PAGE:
Do you have a personal manual of life principles to live by? What adages do you use to guide you in your everyday living?
Today, we’d like to share a list of 21 principles of life to live by from Japanese Buddhist master and expert swordsmen Miyamoto Musashi.
These rules are deeply relevant to our lives today. They explain the Buddhist way of life so brilliantly, helping us to live a life of purpose, meaning and detachment.
But before we show you Mushashi’s 21 rules of life, let’s talk about who the great man named Miyamoto Mushashi was.
Who was Miyamoto Musashi?
Mushashi was a Japanese Buddhist master and expert swordsmen who fought many duels in the seventeenth century.
He authored a famous book called The Book of Five Rings which is still studied today for its wisdom and philosophy on how to live “the way of the warrior”.
Musashi was also famous for developing the below 21 rules of life, which describe concisely how to live a life that is purpose driven but non-attached.
How can you use this list?
Even though this list has 21 points, don’t overwhelm yourself by reading and applying all the points right away. These principles are meant to be read and reflected on over time, as opposed to being a checklist that you tick and check off. As you read each point, think about the truth behind this principle, how it applies to your life, and the actions you should take in light of this principle.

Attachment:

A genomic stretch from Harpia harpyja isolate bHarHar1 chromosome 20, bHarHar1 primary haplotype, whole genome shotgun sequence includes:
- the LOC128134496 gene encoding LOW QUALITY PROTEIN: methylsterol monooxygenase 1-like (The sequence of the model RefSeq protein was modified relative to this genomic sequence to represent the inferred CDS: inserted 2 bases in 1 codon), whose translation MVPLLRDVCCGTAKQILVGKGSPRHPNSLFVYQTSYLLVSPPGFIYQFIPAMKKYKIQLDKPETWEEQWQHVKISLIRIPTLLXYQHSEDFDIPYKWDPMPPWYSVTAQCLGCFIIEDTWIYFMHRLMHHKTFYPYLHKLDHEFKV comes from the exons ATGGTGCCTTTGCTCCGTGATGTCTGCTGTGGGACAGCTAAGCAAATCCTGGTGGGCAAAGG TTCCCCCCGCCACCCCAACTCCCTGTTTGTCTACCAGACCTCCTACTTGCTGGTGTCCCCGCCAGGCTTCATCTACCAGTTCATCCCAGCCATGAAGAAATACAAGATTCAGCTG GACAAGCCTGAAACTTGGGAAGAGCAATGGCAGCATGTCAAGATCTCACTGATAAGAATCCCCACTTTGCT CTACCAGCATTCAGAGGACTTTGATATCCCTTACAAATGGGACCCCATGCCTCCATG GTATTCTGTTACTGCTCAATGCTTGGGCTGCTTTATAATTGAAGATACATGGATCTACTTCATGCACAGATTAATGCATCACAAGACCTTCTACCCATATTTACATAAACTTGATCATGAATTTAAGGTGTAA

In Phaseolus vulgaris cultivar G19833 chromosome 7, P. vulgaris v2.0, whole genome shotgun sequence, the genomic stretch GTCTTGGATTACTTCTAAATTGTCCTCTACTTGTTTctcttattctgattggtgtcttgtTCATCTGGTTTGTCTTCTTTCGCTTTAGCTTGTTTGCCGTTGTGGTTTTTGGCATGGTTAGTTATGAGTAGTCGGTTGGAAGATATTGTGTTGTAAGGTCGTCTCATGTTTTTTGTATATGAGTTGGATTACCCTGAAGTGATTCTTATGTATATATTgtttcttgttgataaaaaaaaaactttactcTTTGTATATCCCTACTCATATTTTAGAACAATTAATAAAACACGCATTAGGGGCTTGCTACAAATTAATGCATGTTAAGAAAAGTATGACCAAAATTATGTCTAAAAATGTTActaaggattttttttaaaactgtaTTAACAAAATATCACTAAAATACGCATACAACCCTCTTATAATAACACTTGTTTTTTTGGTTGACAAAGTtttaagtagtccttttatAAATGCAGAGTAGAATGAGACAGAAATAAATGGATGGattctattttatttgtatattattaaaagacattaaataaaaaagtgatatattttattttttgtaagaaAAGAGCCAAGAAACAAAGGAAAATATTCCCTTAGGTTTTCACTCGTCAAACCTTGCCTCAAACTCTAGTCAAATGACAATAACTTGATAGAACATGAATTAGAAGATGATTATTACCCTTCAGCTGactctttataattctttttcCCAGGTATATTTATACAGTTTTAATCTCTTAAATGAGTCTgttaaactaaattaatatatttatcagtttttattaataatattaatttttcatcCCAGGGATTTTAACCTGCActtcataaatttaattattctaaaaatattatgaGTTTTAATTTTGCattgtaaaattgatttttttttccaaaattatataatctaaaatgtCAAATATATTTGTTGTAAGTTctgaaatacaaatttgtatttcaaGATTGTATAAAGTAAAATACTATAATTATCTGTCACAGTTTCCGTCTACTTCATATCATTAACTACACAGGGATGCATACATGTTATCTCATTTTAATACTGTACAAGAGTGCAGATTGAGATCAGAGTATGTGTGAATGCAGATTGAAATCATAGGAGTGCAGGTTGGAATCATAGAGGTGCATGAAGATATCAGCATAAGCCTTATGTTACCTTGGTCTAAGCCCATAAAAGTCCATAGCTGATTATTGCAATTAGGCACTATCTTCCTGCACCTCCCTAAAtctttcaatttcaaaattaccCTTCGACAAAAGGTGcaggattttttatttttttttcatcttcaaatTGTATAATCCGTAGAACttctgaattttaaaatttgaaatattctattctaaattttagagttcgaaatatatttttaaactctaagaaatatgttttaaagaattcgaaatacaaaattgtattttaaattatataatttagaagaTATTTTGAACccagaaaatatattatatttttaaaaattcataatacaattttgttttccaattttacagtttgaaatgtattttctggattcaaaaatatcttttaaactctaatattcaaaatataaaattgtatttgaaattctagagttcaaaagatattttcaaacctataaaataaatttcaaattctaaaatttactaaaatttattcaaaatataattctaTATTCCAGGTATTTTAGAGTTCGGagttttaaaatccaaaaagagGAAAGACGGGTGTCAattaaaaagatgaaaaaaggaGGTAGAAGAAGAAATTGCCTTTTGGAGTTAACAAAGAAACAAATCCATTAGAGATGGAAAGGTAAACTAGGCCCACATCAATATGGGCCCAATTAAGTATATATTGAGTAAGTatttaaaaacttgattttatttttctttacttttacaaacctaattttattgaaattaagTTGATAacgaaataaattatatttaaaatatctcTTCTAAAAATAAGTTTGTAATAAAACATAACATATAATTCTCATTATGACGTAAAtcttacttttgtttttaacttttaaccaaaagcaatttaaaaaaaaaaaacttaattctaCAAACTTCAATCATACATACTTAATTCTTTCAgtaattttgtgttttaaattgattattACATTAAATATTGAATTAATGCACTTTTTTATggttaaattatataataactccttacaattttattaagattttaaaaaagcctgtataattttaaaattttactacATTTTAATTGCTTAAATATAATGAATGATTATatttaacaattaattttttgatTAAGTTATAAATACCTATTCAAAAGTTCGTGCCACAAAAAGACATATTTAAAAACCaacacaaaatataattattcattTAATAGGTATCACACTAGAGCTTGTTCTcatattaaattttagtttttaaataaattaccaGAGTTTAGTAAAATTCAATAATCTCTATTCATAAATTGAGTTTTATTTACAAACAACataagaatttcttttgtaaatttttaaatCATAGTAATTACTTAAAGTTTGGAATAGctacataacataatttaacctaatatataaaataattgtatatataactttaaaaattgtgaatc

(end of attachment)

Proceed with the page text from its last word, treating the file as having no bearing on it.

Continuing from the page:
Miyamoto Musashi 21 Rules of Life
So without further ado, here are Musashi’s 21 rules of life. Each line contains a different idea one would live by. Enjoy!
“1. Accept everything just the way it is.
2. Do not seek pleasure for its own sake.
3. Do not, under any circumstances, depend on a partial feeling.
4. Think lightly of yourself and deeply of the world.
5. Be detached from desire your whole life long.
6. Do not regret what you have done.
7. Never be jealous.
8. Never let yourself be saddened by a separation.
9. Resentment and complaint are appropriate neither for oneself nor others.
10. Do not let yourself be guided by the feeling of lust or love.
11. In all things have no preferences.
12. Be indifferent to where you live.
13. Do not pursue the taste of good food.
14. Do not hold on to possessions you no longer need.
15. Do not act following customary beliefs.
16. Do not collect weapons or practice with weapons beyond what is useful.
17. Do not fear death.
18. Do not seek to possess either goods or fiefs for your old age.
19. Respect Buddha and the gods without counting on their help.
20. You may abandon your own body but you must preserve your honour.
21. Never stray from the Way.”